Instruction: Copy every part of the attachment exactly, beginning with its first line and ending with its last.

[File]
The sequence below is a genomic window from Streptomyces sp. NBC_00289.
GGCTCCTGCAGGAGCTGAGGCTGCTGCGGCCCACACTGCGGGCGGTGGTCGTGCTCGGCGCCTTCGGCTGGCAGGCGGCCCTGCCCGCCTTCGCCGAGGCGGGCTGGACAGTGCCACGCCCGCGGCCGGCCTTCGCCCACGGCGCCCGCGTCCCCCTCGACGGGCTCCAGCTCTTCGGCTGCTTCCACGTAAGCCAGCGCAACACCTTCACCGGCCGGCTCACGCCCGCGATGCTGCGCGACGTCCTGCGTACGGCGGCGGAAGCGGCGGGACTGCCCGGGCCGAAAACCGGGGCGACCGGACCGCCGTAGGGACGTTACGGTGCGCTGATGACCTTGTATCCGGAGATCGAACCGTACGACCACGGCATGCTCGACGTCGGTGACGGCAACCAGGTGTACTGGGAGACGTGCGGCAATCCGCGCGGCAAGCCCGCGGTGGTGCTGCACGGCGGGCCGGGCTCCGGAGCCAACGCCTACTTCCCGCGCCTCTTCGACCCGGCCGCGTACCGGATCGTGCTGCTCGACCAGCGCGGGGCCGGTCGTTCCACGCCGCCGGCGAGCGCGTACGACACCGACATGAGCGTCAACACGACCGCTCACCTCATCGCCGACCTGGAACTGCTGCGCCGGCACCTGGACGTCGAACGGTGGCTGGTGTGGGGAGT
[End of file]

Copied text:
The sequence below is a genomic window from Streptomyces sp. NBC_00289.
GGCTCCTGCAGGAGCTGAGGCTGCTGCGGCCCACACTGCGGGCGGTGGTCGTGCTCGGCGCCTTCGGCTGGCAGGCGGCCCTGCCCGCCTTCGCCGAGGCGGGCTGGACAGTGCCACGCCCGCGGCCGGCCTTCGCCCACGGCGCCCGCGTCCCCCTCGACGGGCTCCAGCTCTTCGGCTGCTTCCACGTAAGCCAGCGCAACACCTTCACCGGCCGGCTCACGCCCGCGATGCTGCGCGACGTCCTGCGTACGGCGGCGGAAGCGGCGGGACTGCCCGGGCCGAAAACCGGGGCGACCGGACCGCCGTAGGGACGTTACGGTGCGCTGATGACCTTGTATCCGGAGATCGAACCGTACGACCACGGCATGCTCGACGTCGGTGACGGCAACCAGGTGTACTGGGAGACGTGCGGCAATCCGCGCGGCAAGCCCGCGGTGGTGCTGCACGGCGGGCCGGGCTCCGGAGCCAACGCCTACTTCCCGCGCCTCTTCGACCCGGCCGCGTACCGGATCGTGCTGCTCGACCAGCGCGGGGCCGGTCGTTCCACGCCGCCGGCGAGCGCGTACGACACCGACATGAGCGTCAACACGACCGCTCACCTCATCGCCGACCTGGAACTGCTGCGCCGGCACCTGGACGTCGAACGGTGGCTGGTGTGGGGAGT